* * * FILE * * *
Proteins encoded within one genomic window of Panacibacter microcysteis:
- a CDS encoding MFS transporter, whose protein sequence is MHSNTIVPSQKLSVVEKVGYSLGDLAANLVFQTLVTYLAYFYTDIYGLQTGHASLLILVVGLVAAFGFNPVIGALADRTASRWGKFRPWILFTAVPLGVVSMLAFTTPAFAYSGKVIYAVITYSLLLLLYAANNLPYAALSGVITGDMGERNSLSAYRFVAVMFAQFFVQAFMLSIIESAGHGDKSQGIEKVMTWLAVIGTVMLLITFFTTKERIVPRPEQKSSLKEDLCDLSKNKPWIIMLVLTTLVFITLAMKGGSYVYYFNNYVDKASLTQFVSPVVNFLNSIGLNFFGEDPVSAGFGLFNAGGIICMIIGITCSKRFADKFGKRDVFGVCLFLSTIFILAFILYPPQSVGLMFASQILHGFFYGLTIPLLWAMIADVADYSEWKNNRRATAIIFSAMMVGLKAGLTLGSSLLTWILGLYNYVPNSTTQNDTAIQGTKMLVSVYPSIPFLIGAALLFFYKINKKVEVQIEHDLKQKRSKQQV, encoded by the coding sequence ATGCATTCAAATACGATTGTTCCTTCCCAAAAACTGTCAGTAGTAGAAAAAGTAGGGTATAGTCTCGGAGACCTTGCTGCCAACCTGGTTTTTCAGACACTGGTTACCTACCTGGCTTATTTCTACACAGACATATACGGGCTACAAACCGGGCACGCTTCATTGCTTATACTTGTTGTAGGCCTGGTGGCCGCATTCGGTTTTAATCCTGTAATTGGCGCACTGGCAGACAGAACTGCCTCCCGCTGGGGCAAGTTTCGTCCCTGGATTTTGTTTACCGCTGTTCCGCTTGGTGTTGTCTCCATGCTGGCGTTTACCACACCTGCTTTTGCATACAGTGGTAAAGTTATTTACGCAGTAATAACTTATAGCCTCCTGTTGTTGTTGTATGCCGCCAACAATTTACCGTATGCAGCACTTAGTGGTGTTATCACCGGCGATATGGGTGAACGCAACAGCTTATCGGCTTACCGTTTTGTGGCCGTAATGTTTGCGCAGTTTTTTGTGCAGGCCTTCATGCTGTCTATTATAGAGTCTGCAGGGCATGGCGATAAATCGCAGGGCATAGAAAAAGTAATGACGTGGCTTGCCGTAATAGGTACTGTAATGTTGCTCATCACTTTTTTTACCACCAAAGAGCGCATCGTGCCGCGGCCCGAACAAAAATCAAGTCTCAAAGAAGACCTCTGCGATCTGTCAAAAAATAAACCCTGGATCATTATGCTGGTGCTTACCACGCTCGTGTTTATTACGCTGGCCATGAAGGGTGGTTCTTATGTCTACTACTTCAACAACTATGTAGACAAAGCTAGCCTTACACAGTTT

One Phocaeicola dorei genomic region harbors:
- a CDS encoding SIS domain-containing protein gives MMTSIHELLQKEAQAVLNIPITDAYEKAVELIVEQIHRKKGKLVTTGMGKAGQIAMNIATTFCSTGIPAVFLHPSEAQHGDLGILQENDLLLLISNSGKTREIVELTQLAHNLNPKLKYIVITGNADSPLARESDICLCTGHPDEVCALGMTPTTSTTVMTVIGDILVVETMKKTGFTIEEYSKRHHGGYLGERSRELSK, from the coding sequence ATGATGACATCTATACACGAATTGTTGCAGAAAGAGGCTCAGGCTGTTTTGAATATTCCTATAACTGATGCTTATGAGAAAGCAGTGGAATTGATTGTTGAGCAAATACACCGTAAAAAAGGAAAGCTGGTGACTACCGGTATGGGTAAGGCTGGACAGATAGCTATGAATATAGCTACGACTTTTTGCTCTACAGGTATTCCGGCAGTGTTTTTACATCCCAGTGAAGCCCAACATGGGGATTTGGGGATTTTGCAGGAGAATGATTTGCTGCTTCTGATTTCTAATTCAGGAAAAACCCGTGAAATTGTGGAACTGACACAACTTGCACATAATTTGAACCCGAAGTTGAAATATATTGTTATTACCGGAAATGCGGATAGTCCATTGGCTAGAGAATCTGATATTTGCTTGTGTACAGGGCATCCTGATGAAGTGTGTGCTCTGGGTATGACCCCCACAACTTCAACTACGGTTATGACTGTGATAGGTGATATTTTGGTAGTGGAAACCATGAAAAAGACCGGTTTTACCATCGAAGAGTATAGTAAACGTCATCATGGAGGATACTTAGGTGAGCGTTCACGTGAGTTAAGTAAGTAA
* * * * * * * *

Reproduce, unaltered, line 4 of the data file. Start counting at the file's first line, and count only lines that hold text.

- a CDS encoding SIS domain-containing protein gives MMTSIHELLQKEAQAVLNIPITDAYEKAVELIVEQIHRKKGKLVTTGMGKAGQIAMNIATTFCSTGIPAVFLHPSEAQHGDLGILQENDLLLLISNSGKTREIVELTQLAHNLNPKLKYIVITGNADSPLARESDICLCTGHPDEVCALGMTPTTSTTVMTVIGDILVVETMKKTGFTIEEYSKRHHGGYLGERSRELSK, from the coding sequence ATGATGACATCTATACACGAATTGTTGCAGAAAGAGGCTCAGGCTGTTTTGAATATTCCTATAACTGATGCTTATGAGAAAGCAGTGGAATTGATTGTTGAGCAAATACACCGTAAAAAAGGAAAGCTGGTGACTACCGGTATGGGTAAGGCTGGACAGATAGCTATGAATATAGCTACGACTTTTTGCTCTACAGGTATTCCGGCAGTGTTTTTACATCCCAGTGAAGCCCAACATGGGGATTTGGGGATTTTGCAGGAGAATGATTTGCTGCTTCTGATTTCTAATTCAGGAAAAACCCGTGAAATTGTGGAACTGACACAACTTGCACATAATTTGAACCCGAAGTTGAAATATATTGTTATTACCGGAAATGCGGATAGTCCATTGGCTAGAGAATCTGATATTTGCTTGTGTACAGGGCATCCTGATGAAGTGTGTGCTCTGGGTATGACCCCCACAACTTCAACTACGGTTATGACTGTGATAGGTGATATTTTGGTAGTGGAAACCATGAAAAAGACCGGTTTTACCATCGAAGAGTATAGTAAACGTCATCATGGAGGATACTTAGGTGAGCGTTCACGTGAGTTAAGTAAGTAA